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Cocaine Symptoms and Warning Signs

An addiction to cocaine can be hard for many people to distinguish. Knowing the symptoms can help you determine if someone needs help.

Signs of Cocaine Abuse

cocaine-symptomsCocaine is a highly addictive substance. What starts off as seemingly harmless experimentation can quickly develop into a potentially life-threatening addiction.

By recognizing the signs of cocaine abuse, you can get your loved one the help they need before an addiction takes hold.

Common signs of cocaine use include:

  • Dilated pupils
  • Long periods of wakefulness
  • Loss of appetite
  • Overconfidence
  • Over-excitement
  • Paranoia
  • Runny nose or frequent sniffles
  • White powder around nostrils

The Dangers of Cocaine Abuse

Cocaine is a dangerous drug in part for its highly addictive potential, but it also poses serious risks on a person’s overall health. There are both short- and long-term dangers associated with cocaine use, ranging from overdose to organ failure. Cocaine abuse constricts blood vessels, which causes an increase in unhealthy blood pressure. Snorting cocaine can also cause serious damage to the nasal cavity and septum.

The effects of cocaine are felt relatively quickly and are short-lived compared to other substances—only lasting roughly 30 minutes. Taken in smaller doses, cocaine produces effects of happiness, sociability, concentration and a decreased need for sleep.

However, larger amounts of cocaine are particularly dangerous. Large doses can cause violent behavior, nosebleeds, heart attacks, strokes and even death. Common side effects of cocaine use include:

Headaches

High blood pressure

Nausea

Trouble sleeping

Coma

Chills

Confusion

Sweating

Seizures

The extent to which long-term side effects become more severe depends on the frequency and amount of cocaine used for an extended period of time. Over time, cocaine abuse can affect the brain, lungs, heart, kidneys and gastrointestinal system. Continued abuse of cocaine can also lead to harmful behavioral and physiological side effects, such as depression and damage to the nasal cavity.

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Recognizing a Cocaine Addiction

While abuse often leads to addiction, they are not the same. Cocaine abuse often causes immediate negative consequences, but some people who abuse cocaine are capable of quitting on their own. Cocaine addiction is more complex.

Cocaine use disorders are measured on a spectrum ranging from mild to severe. The criteria are based on the negative impact that cocaine has on the user’s life, from consequences at work to strained interpersonal relationships.

Intervention for a Cocaine Problem

Once a cocaine addiction has been realized, the next step is to make sure the person affected seeks help. Many times those suffering from an addiction may deny they have a problem or refuse to seek treatment.

Setting up an intervention is a powerful way to persuade someone to get help.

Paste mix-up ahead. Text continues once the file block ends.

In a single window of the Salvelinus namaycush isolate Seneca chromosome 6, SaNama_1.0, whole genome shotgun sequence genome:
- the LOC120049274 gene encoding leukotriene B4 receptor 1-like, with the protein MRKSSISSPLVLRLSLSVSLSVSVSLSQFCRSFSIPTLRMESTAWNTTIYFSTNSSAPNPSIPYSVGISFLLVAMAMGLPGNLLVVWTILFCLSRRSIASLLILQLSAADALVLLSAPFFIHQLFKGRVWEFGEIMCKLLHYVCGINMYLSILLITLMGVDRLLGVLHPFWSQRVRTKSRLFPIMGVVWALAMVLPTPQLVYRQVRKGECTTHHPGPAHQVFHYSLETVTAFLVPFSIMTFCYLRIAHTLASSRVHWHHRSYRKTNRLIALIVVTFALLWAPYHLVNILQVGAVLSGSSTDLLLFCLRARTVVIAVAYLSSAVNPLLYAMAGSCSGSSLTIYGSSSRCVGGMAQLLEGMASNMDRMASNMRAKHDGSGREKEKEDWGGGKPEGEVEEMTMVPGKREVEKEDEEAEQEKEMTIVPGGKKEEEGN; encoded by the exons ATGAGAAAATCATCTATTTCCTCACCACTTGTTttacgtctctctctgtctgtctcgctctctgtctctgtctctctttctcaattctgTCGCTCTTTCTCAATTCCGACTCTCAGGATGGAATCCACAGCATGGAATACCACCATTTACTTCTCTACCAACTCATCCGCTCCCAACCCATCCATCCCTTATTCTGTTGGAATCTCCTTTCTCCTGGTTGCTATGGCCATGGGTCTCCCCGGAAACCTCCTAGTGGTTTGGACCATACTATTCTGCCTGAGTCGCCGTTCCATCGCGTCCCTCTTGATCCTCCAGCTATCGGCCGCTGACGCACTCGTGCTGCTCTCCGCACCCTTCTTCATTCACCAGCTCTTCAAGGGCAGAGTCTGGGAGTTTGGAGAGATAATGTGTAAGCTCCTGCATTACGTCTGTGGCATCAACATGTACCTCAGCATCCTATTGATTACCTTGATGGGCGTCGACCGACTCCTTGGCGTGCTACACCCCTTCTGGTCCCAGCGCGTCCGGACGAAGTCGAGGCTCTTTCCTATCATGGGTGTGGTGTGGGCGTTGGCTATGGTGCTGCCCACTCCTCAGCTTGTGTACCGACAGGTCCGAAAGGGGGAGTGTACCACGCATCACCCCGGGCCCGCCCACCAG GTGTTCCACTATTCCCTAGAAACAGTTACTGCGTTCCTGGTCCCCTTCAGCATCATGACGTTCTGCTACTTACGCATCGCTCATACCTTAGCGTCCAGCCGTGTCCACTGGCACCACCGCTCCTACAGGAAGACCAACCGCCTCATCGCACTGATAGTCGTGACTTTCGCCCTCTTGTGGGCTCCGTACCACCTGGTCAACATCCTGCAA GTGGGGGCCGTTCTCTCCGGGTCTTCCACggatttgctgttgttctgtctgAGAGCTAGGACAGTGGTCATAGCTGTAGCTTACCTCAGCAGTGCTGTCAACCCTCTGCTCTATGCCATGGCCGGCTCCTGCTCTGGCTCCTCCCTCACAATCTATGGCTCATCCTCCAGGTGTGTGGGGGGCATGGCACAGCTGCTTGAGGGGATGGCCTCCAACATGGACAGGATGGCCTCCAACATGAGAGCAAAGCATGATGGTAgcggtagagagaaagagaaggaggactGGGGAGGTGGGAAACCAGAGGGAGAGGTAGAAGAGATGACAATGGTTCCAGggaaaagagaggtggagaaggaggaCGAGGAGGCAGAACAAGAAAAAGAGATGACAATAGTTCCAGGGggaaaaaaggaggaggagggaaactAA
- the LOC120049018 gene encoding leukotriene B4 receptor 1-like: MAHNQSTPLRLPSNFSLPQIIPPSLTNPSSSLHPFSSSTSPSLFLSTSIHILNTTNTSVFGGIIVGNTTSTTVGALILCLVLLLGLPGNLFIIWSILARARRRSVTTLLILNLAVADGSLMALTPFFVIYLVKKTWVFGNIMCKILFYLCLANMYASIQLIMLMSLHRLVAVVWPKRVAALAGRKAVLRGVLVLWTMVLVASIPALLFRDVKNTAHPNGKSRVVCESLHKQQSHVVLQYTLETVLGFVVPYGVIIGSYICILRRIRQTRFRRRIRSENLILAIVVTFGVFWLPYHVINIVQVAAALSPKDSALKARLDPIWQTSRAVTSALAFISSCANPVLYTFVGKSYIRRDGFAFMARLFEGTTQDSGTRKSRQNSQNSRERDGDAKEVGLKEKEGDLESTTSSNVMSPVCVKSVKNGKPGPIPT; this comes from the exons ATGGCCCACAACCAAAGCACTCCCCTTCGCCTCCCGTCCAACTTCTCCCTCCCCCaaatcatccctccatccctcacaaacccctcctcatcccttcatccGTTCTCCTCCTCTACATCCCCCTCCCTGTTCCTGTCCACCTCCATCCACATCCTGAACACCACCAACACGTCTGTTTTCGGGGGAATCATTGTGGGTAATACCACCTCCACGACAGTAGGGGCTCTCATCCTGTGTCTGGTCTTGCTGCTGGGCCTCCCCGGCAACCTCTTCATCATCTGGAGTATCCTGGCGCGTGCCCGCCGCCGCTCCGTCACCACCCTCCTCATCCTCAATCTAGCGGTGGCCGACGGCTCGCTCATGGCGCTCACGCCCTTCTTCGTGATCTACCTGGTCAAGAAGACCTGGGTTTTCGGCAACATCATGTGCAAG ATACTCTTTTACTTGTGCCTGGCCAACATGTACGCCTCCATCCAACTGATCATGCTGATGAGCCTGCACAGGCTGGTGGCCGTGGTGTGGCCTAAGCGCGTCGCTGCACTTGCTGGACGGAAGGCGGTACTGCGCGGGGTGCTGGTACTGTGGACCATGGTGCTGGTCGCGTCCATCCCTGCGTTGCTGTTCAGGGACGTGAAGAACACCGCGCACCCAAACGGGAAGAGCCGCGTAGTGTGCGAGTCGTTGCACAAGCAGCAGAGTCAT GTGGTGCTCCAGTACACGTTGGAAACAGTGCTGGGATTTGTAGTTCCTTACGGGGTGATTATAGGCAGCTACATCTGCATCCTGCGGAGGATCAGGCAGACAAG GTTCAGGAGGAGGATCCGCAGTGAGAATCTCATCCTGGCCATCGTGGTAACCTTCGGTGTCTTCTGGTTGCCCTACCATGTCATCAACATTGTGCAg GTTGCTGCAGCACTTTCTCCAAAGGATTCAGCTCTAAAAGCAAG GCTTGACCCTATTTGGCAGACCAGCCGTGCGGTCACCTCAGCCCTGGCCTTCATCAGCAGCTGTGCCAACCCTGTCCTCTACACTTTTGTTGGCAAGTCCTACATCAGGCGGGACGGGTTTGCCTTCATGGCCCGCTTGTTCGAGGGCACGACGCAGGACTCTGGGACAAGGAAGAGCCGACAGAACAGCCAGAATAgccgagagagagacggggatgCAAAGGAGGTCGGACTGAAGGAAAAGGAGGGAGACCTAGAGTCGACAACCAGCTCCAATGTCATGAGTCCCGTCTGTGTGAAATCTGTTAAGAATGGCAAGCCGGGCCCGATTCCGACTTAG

Interventions should be handled in a safe, encouraging environment. It’s important to make your loved one understand that you want to help. If someone you know is exhibiting the symptoms of cocaine addiction, it’s important that you bring it up before it’s too late.

Withdrawal from Cocaine, Treatment and Next Steps

Cocaine use releases excess amount of happiness-inducing biochemicals known as dopamine. After a cocaine binge, the brain isn’t able to produce natural amounts of dopamine on its own. This is why those who are addicted need the drug to simply feel normal.

Cocaine withdrawal doesn’t typically produce physical symptoms, but psychological symptoms can range from depression to fatigue.

Giving up cocaine doesn’t require medical detox and is generally not life-threatening. However, finding treatment, whether it be rehab, therapy or a 12-step program, can increase the chances of successfully quitting. These treatments help people cope with withdrawal, cravings and reestablishing a drug-free life. Find treatment for a cocaine addiction now.

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Sources & Author Last Edited: January 21, 2016

  1. Frances, R. J., & Miller, S.I. (1998) Clinical Textbook of Addictive Disorders, Second Edition. New York, NY: The Guilford Press.
  2. American Psychiatric Association (1994). Diagnostic and Statistical Manual of Mental Disorders, Fourth Edition. Washington, D.C.: American Psychiatric Association.
  3. Substance Abuse and Mental Health Services Administration. (2012). Results from the 2012 National Survey on Drug Use and Health: Summary of National Findings. Retrieved on February 10, 2014, from: http://www.samhsa.gov/data/NSDUH/2012SummNatFindDetTables/NationalFindings/NSDUHresults2012.htm
  4. National Institute on Drug Abuse. (2010). How is cocaine abused? Retrieved on February 10, 2014, from: http://www.drugabuse.gov/publications/research-reports/cocaine-abuse-addiction/how-cocaine-abused
  5. National Institute on Drug Abuse. (2010). What are the short-term effects of cocaine use? Retrieved on February 10, 2014, from: http://www.drugabuse.gov/publications/research-reports/cocaine-abuse-addiction/what-are-short-term-effects-cocaine-use
  6. National Institutes of Health. (2014). Cocaine Withdrawal. Retrieved on February 10, 2014, from: http://www.nlm.nih.gov/medlineplus/ency/article/000947.htm
  7. Drug Abuse Warning Network. (2012). Outcomes of Drug-Related Emergency Department Visits Associated with Polydrug Use. Retrieved on February 10, 2014, from: http://www.samhsa.gov/data/2k12/DAWN032/SR032Polydrug2012.pdf
About the Writer, Kayla Smith

Kayla Smith is the editorial director for Addiction Center. After working for years as a journalist, she joined the Addiction Center team in hopes of spreading awareness about addiction and mental health issues and helping people get treatment.

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